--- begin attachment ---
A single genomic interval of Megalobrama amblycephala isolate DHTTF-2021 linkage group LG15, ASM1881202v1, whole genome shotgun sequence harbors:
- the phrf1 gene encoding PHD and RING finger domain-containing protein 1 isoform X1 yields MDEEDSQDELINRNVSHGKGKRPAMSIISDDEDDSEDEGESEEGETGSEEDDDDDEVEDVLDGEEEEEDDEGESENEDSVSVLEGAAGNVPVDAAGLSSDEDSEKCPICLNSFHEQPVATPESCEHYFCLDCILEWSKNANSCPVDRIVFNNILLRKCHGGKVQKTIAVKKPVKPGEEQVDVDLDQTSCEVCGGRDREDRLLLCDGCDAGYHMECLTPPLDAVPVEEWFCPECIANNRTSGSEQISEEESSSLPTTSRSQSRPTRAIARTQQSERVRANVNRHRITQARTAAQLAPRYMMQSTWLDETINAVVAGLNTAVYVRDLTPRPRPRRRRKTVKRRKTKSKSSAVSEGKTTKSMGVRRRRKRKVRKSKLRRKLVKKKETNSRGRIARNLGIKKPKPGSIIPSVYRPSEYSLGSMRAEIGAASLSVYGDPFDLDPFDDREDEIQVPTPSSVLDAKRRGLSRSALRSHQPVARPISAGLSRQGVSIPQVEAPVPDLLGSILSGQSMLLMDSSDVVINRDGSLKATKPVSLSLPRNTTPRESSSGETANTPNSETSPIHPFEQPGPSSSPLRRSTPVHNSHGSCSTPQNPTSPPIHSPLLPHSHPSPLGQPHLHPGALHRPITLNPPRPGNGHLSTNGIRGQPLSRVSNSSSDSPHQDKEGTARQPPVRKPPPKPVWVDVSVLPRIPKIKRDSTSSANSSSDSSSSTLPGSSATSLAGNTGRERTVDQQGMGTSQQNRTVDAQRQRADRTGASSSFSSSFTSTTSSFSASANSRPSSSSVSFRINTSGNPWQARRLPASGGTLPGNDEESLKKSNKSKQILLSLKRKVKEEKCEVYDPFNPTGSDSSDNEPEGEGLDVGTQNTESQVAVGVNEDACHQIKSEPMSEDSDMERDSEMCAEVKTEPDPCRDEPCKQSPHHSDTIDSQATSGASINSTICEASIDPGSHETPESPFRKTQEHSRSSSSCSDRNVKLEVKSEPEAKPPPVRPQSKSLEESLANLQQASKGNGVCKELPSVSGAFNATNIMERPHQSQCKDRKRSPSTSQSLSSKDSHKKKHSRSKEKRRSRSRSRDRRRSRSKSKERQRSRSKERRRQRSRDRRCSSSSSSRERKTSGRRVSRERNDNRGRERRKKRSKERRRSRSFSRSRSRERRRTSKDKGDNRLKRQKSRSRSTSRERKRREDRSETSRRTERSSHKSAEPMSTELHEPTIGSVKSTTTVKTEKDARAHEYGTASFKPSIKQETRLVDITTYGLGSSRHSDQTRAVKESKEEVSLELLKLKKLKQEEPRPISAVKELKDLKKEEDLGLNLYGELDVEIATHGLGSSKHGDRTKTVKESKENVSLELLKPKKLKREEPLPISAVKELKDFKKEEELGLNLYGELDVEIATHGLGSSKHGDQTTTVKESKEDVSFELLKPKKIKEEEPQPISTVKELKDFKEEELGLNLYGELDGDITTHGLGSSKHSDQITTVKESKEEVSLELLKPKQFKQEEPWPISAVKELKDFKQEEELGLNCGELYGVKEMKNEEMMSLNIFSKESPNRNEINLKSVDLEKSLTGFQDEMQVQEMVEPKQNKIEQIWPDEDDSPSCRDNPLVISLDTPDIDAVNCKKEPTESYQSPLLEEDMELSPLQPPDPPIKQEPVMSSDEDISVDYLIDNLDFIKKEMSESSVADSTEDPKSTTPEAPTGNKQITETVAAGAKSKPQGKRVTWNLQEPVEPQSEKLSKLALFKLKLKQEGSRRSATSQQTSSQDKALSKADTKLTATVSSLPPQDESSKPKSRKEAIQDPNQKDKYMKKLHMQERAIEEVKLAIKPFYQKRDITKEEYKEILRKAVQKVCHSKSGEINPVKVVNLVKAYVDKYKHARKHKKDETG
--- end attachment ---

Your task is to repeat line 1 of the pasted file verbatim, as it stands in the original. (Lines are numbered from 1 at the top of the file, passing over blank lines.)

A single genomic interval of Megalobrama amblycephala isolate DHTTF-2021 linkage group LG15, ASM1881202v1, whole genome shotgun sequence harbors: